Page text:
11/17/2005

Salon.com | Gulf Coast slaves

"Martinez, 16, speaks no English; his mother tongue is Zapotec. He had left the cornfields of Oaxaca, Mexico, four weeks earlier for the promise that he would make $8 an hour, plus room and board, while working for a subcontractor of KBR, a wholly owned subsidiary of Halliburton that was awarded a major contract by the Bush administration for disaster relief work. The job was helping to clean up a Gulf Coast naval base in the region devastated by Hurricane Katrina. 'I was cleaning up the base, picking up branches and doing other work,' Martinez said, speaking to me in broken Spanish.

Even if the Oaxacan teenager had understood Bush when he urged Americans that day to 'help somebody find shelter or help somebody find food,' he couldn't have known that he'd soon need similar help himself. But three weeks after arriving at the naval base from Texas, Martinez's boss, Karen Tovar, a job broker from North Carolina who hired workers for a KBR subcontractor called United Disaster Relief, booted him from the base and left him homeless, hungry and without money.

'They gave us two meals a day and sometimes only one,' Martinez said.

He says that Tovar 'kicked us off the base,' forcing him and other cleanup workers -- many of them Mexican and undocumented -- to sleep on the streets of New Orleans. According to Martinez, they were not paid for three weeks of work. An immigrant rights group recently filed complaints with the Department of Labor on behalf of Martinez and 73 other workers allegedly owed more than $56,000 by Tovar. Tovar claims that she let the workers go because she was not paid by her own bosses at United Disaster Relief. In turn, UDR manager Zachary Johnson, who declined to be interviewed for this story, told the Washington Post on Nov.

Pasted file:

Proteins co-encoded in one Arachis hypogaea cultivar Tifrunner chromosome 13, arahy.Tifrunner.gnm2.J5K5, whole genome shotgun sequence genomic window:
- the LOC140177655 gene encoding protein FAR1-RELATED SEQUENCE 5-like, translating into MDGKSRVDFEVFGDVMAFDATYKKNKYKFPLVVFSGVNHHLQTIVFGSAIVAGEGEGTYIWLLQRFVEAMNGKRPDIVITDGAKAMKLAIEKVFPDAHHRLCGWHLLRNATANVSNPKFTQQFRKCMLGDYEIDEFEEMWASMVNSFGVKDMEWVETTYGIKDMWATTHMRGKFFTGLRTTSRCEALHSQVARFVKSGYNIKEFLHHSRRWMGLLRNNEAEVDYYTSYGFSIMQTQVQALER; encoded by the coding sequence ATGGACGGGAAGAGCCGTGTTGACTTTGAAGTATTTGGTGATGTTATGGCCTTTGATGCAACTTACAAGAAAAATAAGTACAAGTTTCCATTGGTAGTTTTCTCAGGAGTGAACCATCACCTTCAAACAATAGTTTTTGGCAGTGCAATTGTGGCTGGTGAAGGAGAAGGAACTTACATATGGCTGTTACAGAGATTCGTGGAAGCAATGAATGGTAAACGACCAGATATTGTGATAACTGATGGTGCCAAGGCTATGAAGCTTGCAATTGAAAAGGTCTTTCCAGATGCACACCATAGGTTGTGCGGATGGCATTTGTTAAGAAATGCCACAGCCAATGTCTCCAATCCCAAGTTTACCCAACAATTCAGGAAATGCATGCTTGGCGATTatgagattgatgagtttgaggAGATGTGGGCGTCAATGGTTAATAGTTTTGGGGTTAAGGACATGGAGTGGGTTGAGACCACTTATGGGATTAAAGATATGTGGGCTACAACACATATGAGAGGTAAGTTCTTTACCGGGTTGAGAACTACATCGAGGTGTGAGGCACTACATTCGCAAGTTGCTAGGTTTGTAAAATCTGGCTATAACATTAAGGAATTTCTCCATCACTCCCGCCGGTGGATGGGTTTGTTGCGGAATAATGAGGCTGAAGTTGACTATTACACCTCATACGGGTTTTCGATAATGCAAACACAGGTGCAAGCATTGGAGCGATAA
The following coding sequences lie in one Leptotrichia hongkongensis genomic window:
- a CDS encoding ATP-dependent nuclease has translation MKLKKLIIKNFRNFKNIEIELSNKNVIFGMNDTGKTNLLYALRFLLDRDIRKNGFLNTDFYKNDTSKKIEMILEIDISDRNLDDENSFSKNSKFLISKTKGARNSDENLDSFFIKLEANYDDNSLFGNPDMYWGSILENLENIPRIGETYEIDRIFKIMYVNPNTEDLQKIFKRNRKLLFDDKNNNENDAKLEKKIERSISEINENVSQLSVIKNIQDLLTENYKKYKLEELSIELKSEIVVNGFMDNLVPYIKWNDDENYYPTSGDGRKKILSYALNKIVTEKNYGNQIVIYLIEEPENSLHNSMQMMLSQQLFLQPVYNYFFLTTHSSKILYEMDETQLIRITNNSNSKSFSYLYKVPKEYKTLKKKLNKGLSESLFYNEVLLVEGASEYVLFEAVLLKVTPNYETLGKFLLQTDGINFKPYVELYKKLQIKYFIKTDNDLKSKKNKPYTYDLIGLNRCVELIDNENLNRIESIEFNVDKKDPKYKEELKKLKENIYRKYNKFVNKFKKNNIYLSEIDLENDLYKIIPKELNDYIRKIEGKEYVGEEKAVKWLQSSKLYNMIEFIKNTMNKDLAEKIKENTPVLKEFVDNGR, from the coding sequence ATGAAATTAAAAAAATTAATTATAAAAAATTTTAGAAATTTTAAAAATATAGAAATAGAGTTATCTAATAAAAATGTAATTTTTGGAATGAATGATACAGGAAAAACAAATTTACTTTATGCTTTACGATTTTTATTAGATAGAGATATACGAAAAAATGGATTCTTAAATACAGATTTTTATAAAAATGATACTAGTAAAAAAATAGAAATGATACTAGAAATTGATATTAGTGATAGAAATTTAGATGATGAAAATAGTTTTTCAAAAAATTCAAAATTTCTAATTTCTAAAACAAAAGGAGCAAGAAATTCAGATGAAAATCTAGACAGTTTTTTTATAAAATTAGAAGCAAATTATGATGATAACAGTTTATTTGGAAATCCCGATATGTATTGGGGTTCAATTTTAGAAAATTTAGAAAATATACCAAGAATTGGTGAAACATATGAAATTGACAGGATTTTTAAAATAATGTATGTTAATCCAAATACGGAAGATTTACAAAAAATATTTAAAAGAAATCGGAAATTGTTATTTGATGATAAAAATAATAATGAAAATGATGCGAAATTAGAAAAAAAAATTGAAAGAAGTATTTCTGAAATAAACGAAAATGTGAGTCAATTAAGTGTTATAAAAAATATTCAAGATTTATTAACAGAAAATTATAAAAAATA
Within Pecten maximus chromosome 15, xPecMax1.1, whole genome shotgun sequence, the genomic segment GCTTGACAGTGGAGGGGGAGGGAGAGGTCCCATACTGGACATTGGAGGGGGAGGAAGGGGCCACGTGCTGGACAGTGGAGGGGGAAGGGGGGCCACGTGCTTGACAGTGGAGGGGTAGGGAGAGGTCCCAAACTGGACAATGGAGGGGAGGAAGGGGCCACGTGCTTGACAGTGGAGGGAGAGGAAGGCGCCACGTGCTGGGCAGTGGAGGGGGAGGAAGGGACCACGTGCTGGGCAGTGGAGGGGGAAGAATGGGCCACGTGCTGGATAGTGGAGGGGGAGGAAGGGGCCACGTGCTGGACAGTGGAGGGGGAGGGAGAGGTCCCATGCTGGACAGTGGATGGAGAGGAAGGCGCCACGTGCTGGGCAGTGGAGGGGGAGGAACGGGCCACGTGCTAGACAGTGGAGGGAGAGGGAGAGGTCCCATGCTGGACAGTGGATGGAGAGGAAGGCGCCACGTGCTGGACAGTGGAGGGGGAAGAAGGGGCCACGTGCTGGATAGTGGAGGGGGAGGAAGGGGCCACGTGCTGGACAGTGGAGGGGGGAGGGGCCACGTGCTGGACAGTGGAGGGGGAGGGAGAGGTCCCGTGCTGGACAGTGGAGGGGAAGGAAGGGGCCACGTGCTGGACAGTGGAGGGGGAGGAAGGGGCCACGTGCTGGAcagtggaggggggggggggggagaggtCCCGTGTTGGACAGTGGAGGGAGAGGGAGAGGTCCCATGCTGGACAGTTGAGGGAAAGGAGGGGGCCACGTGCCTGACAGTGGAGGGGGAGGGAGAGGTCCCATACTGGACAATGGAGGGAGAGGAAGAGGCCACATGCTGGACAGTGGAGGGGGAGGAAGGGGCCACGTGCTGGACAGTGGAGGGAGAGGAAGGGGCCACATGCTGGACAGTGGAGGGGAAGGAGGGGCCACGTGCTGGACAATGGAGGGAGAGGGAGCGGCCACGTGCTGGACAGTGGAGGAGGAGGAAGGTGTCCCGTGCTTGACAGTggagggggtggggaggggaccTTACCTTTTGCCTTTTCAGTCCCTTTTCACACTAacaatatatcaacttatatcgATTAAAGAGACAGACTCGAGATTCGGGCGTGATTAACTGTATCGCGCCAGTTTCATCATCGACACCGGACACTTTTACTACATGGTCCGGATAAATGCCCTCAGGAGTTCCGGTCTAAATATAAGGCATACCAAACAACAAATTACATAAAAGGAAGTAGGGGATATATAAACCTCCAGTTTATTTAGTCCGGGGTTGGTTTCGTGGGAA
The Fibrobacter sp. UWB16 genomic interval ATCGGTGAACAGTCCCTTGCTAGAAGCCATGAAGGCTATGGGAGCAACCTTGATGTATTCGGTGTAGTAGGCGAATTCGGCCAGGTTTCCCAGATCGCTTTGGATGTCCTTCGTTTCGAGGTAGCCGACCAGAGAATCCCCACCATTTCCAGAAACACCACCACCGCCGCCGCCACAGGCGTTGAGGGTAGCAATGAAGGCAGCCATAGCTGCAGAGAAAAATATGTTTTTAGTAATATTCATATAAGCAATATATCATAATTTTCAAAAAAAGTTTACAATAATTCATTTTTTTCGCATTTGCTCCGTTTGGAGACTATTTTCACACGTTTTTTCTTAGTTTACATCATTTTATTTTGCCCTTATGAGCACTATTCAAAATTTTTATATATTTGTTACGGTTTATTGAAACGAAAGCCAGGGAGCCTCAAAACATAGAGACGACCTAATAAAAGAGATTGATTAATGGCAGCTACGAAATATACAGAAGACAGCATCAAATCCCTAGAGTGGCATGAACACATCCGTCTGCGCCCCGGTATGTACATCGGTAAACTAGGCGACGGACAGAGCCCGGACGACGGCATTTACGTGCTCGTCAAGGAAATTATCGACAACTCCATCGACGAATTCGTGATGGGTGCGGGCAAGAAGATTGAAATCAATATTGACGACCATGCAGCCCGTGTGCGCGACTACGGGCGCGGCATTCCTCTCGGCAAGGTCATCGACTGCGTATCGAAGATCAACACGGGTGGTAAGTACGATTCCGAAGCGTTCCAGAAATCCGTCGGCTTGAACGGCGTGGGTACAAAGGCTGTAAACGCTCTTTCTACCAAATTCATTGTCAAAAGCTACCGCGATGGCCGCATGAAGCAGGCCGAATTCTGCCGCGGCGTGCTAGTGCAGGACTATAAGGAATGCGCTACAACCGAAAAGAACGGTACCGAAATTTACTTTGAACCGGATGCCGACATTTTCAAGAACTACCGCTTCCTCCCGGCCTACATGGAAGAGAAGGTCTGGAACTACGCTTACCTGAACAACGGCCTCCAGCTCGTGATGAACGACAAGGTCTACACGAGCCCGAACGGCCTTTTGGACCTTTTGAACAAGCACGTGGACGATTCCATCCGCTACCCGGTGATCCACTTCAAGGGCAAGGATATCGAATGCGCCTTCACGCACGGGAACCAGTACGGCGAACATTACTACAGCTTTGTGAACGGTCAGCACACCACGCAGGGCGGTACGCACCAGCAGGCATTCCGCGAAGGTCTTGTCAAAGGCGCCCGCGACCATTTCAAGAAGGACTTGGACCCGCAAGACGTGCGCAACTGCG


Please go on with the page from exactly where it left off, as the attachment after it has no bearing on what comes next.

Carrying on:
Wherever the buck may stop along the chain of subcontractors, Martinez is stuck at the short end of it -- and his situation is typical among many workers hired by subcontractors of KBR (formerly known as Kellogg Brown & Root) to clean and rebuild Belle Chasse and other Gulf Coast military bases. Immigrants rights groups and activists like Bill Chandler, president of the Mississippi Immigrant Rights Alliance, estimate that hundreds of undocumented workers are on the Gulf Coast military bases, a claim that the military and Halliburton/KBR deny -- even after the Immigration and Customs Enforcement agency turned up undocumented workers in a raid of the Belle Chasse facility last month. Visits to the naval bases and dozens of interviews by Salon confirm that undocumented workers are in the facilities. Still, tracing the line from unpaid undocumented workers to their multibillion-dollar employers is a daunting task. A shadowy labyrinth of contractors, subcontractors and job brokers, overseen by no single agency, have created a no man's land where nobody seems to be accountable for the hiring -- and abuse -- of these workers.

Right after Katrina barreled through the Gulf Coast, the Bush administration relaxed labor standards, creating conditions for rampant abuse, according to union leaders and civil rights advocates. Bush suspended the Davis-Bacon Act, which requires employers to pay "prevailing wages" for labor used to fulfill government contracts. The administration also waived the requirement for contractors rebuilding the Gulf Coast to provide valid I-9 employment eligibility forms completed by their workers. These moves allowed Halliburton/KBR and its subcontractors to hire undocumented workers and pay them meager wages (regardless of what wages the workers may have otherwise been promised). "

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Via Gary at Easter Lemming Liberal News.

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